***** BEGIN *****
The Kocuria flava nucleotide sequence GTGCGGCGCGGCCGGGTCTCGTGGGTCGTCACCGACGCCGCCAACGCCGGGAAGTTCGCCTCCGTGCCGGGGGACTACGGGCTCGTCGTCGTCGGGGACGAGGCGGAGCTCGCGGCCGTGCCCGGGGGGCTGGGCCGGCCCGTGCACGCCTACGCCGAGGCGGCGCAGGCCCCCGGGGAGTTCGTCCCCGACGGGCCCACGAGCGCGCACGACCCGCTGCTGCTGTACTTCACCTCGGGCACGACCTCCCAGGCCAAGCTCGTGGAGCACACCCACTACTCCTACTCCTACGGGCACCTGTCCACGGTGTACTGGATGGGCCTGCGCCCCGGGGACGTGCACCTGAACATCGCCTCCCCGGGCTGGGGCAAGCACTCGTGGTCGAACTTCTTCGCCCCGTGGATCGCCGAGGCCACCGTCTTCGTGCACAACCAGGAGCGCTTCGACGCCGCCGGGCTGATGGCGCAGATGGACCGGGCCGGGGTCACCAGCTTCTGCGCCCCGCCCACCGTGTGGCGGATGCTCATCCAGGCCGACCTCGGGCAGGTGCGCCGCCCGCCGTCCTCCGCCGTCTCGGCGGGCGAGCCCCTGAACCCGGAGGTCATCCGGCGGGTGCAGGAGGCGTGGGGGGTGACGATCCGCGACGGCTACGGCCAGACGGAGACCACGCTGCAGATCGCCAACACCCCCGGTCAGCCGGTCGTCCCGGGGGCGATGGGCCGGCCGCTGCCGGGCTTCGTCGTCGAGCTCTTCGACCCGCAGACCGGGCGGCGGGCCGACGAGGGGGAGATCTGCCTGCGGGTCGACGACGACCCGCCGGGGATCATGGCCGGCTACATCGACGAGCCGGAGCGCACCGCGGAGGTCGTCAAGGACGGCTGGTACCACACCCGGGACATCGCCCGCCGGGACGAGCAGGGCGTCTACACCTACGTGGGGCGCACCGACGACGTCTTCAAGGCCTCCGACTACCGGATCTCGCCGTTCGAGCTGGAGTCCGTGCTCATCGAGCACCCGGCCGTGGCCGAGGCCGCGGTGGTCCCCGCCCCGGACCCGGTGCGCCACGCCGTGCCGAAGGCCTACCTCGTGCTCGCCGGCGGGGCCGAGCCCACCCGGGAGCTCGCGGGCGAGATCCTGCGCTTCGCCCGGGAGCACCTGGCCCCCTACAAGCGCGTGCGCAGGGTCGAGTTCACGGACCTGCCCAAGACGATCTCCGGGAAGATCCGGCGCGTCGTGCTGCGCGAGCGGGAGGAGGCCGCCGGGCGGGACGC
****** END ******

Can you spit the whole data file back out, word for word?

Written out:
The Kocuria flava nucleotide sequence GTGCGGCGCGGCCGGGTCTCGTGGGTCGTCACCGACGCCGCCAACGCCGGGAAGTTCGCCTCCGTGCCGGGGGACTACGGGCTCGTCGTCGTCGGGGACGAGGCGGAGCTCGCGGCCGTGCCCGGGGGGCTGGGCCGGCCCGTGCACGCCTACGCCGAGGCGGCGCAGGCCCCCGGGGAGTTCGTCCCCGACGGGCCCACGAGCGCGCACGACCCGCTGCTGCTGTACTTCACCTCGGGCACGACCTCCCAGGCCAAGCTCGTGGAGCACACCCACTACTCCTACTCCTACGGGCACCTGTCCACGGTGTACTGGATGGGCCTGCGCCCCGGGGACGTGCACCTGAACATCGCCTCCCCGGGCTGGGGCAAGCACTCGTGGTCGAACTTCTTCGCCCCGTGGATCGCCGAGGCCACCGTCTTCGTGCACAACCAGGAGCGCTTCGACGCCGCCGGGCTGATGGCGCAGATGGACCGGGCCGGGGTCACCAGCTTCTGCGCCCCGCCCACCGTGTGGCGGATGCTCATCCAGGCCGACCTCGGGCAGGTGCGCCGCCCGCCGTCCTCCGCCGTCTCGGCGGGCGAGCCCCTGAACCCGGAGGTCATCCGGCGGGTGCAGGAGGCGTGGGGGGTGACGATCCGCGACGGCTACGGCCAGACGGAGACCACGCTGCAGATCGCCAACACCCCCGGTCAGCCGGTCGTCCCGGGGGCGATGGGCCGGCCGCTGCCGGGCTTCGTCGTCGAGCTCTTCGACCCGCAGACCGGGCGGCGGGCCGACGAGGGGGAGATCTGCCTGCGGGTCGACGACGACCCGCCGGGGATCATGGCCGGCTACATCGACGAGCCGGAGCGCACCGCGGAGGTCGTCAAGGACGGCTGGTACCACACCCGGGACATCGCCCGCCGGGACGAGCAGGGCGTCTACACCTACGTGGGGCGCACCGACGACGTCTTCAAGGCCTCCGACTACCGGATCTCGCCGTTCGAGCTGGAGTCCGTGCTCATCGAGCACCCGGCCGTGGCCGAGGCCGCGGTGGTCCCCGCCCCGGACCCGGTGCGCCACGCCGTGCCGAAGGCCTACCTCGTGCTCGCCGGCGGGGCCGAGCCCACCCGGGAGCTCGCGGGCGAGATCCTGCGCTTCGCCCGGGAGCACCTGGCCCCCTACAAGCGCGTGCGCAGGGTCGAGTTCACGGACCTGCCCAAGACGATCTCCGGGAAGATCCGGCGCGTCGTGCTGCGCGAGCGGGAGGAGGCCGCCGGGCGGGACGC